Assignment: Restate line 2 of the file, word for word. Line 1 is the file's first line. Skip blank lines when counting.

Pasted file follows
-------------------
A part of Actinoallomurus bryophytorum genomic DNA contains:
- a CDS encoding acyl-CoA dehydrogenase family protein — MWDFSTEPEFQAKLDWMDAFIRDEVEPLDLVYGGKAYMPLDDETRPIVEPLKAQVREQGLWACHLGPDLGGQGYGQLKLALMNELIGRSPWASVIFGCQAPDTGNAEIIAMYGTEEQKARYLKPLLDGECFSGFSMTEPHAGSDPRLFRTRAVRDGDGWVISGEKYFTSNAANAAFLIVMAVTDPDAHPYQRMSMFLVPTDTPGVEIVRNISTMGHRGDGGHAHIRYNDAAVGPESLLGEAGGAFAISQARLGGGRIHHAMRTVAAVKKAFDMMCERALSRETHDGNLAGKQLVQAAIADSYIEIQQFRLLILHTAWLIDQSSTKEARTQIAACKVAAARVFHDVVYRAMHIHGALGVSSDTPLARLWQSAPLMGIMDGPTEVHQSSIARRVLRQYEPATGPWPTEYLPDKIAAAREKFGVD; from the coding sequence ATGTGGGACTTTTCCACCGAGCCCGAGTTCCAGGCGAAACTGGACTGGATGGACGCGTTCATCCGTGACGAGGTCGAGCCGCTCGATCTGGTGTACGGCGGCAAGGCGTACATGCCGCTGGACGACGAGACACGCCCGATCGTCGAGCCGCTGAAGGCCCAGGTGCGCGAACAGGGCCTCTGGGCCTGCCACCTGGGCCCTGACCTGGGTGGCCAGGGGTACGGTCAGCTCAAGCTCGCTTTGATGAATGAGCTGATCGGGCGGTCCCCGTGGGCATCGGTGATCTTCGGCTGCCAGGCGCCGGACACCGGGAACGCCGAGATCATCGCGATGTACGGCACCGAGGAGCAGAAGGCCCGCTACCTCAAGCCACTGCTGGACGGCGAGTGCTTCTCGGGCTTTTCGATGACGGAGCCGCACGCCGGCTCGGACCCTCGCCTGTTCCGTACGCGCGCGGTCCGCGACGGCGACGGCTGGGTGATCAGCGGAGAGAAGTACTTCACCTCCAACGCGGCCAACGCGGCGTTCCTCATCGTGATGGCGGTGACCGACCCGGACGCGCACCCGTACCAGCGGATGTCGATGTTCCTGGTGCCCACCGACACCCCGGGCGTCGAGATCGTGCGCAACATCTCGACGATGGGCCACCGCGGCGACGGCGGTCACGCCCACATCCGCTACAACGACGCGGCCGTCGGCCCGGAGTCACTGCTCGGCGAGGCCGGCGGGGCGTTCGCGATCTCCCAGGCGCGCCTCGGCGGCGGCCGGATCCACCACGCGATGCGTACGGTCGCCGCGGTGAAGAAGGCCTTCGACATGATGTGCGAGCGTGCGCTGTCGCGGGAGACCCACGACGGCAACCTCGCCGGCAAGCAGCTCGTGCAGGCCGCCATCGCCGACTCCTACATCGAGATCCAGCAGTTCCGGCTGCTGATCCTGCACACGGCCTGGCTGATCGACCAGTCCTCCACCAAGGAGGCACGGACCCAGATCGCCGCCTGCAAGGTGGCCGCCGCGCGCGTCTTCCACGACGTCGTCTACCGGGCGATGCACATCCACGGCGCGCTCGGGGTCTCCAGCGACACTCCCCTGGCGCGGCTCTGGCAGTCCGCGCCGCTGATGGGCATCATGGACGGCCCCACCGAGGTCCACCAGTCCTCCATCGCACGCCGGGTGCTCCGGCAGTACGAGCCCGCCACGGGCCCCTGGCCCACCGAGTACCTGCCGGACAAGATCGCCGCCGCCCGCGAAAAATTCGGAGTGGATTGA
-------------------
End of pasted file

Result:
- a CDS encoding acyl-CoA dehydrogenase family protein — MWDFSTEPEFQAKLDWMDAFIRDEVEPLDLVYGGKAYMPLDDETRPIVEPLKAQVREQGLWACHLGPDLGGQGYGQLKLALMNELIGRSPWASVIFGCQAPDTGNAEIIAMYGTEEQKARYLKPLLDGECFSGFSMTEPHAGSDPRLFRTRAVRDGDGWVISGEKYFTSNAANAAFLIVMAVTDPDAHPYQRMSMFLVPTDTPGVEIVRNISTMGHRGDGGHAHIRYNDAAVGPESLLGEAGGAFAISQARLGGGRIHHAMRTVAAVKKAFDMMCERALSRETHDGNLAGKQLVQAAIADSYIEIQQFRLLILHTAWLIDQSSTKEARTQIAACKVAAARVFHDVVYRAMHIHGALGVSSDTPLARLWQSAPLMGIMDGPTEVHQSSIARRVLRQYEPATGPWPTEYLPDKIAAAREKFGVD; from the coding sequence ATGTGGGACTTTTCCACCGAGCCCGAGTTCCAGGCGAAACTGGACTGGATGGACGCGTTCATCCGTGACGAGGTCGAGCCGCTCGATCTGGTGTACGGCGGCAAGGCGTACATGCCGCTGGACGACGAGACACGCCCGATCGTCGAGCCGCTGAAGGCCCAGGTGCGCGAACAGGGCCTCTGGGCCTGCCACCTGGGCCCTGACCTGGGTGGCCAGGGGTACGGTCAGCTCAAGCTCGCTTTGATGAATGAGCTGATCGGGCGGTCCCCGTGGGCATCGGTGATCTTCGGCTGCCAGGCGCCGGACACCGGGAACGCCGAGATCATCGCGATGTACGGCACCGAGGAGCAGAAGGCCCGCTACCTCAAGCCACTGCTGGACGGCGAGTGCTTCTCGGGCTTTTCGATGACGGAGCCGCACGCCGGCTCGGACCCTCGCCTGTTCCGTACGCGCGCGGTCCGCGACGGCGACGGCTGGGTGATCAGCGGAGAGAAGTACTTCACCTCCAACGCGGCCAACGCGGCGTTCCTCATCGTGATGGCGGTGACCGACCCGGACGCGCACCCGTACCAGCGGATGTCGATGTTCCTGGTGCCCACCGACACCCCGGGCGTCGAGATCGTGCGCAACATCTCGACGATGGGCCACCGCGGCGACGGCGGTCACGCCCACATCCGCTACAACGACGCGGCCGTCGGCCCGGAGTCACTGCTCGGCGAGGCCGGCGGGGCGTTCGCGATCTCCCAGGCGCGCCTCGGCGGCGGCCGGATCCACCACGCGATGCGTACGGTCGCCGCGGTGAAGAAGGCCTTCGACATGATGTGCGAGCGTGCGCTGTCGCGGGAGACCCACGACGGCAACCTCGCCGGCAAGCAGCTCGTGCAGGCCGCCATCGCCGACTCCTACATCGAGATCCAGCAGTTCCGGCTGCTGATCCTGCACACGGCCTGGCTGATCGACCAGTCCTCCACCAAGGAGGCACGGACCCAGATCGCCGCCTGCAAGGTGGCCGCCGCGCGCGTCTTCCACGACGTCGTCTACCGGGCGATGCACATCCACGGCGCGCTCGGGGTCTCCAGCGACACTCCCCTGGCGCGGCTCTGGCAGTCCGCGCCGCTGATGGGCATCATGGACGGCCCCACCGAGGTCCACCAGTCCTCCATCGCACGCCGGGTGCTCCGGCAGTACGAGCCCGCCACGGGCCCCTGGCCCACCGAGTACCTGCCGGACAAGATCGCCGCCGCCCGCGAAAAATTCGGAGTGGATTGA